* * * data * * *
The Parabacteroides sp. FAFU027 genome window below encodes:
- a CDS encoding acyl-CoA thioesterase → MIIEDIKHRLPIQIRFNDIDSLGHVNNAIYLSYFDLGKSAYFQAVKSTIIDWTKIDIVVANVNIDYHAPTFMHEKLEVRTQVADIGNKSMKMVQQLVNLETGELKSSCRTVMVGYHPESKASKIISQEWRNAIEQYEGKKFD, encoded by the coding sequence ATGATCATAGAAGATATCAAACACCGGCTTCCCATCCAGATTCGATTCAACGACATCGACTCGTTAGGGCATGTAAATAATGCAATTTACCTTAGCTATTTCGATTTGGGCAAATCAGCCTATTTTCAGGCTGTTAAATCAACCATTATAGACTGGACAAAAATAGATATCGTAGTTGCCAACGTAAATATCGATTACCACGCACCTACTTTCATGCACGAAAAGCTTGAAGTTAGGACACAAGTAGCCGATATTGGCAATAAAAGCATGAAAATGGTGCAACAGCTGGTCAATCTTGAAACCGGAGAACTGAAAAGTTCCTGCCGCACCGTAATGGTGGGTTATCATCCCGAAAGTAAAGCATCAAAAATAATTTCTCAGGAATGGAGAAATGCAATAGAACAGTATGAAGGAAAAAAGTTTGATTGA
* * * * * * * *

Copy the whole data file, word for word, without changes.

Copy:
The Parabacteroides sp. FAFU027 genome window below encodes:
- a CDS encoding acyl-CoA thioesterase → MIIEDIKHRLPIQIRFNDIDSLGHVNNAIYLSYFDLGKSAYFQAVKSTIIDWTKIDIVVANVNIDYHAPTFMHEKLEVRTQVADIGNKSMKMVQQLVNLETGELKSSCRTVMVGYHPESKASKIISQEWRNAIEQYEGKKFD, encoded by the coding sequence ATGATCATAGAAGATATCAAACACCGGCTTCCCATCCAGATTCGATTCAACGACATCGACTCGTTAGGGCATGTAAATAATGCAATTTACCTTAGCTATTTCGATTTGGGCAAATCAGCCTATTTTCAGGCTGTTAAATCAACCATTATAGACTGGACAAAAATAGATATCGTAGTTGCCAACGTAAATATCGATTACCACGCACCTACTTTCATGCACGAAAAGCTTGAAGTTAGGACACAAGTAGCCGATATTGGCAATAAAAGCATGAAAATGGTGCAACAGCTGGTCAATCTTGAAACCGGAGAACTGAAAAGTTCCTGCCGCACCGTAATGGTGGGTTATCATCCCGAAAGTAAAGCATCAAAAATAATTTCTCAGGAATGGAGAAATGCAATAGAACAGTATGAAGGAAAAAAGTTTGATTGA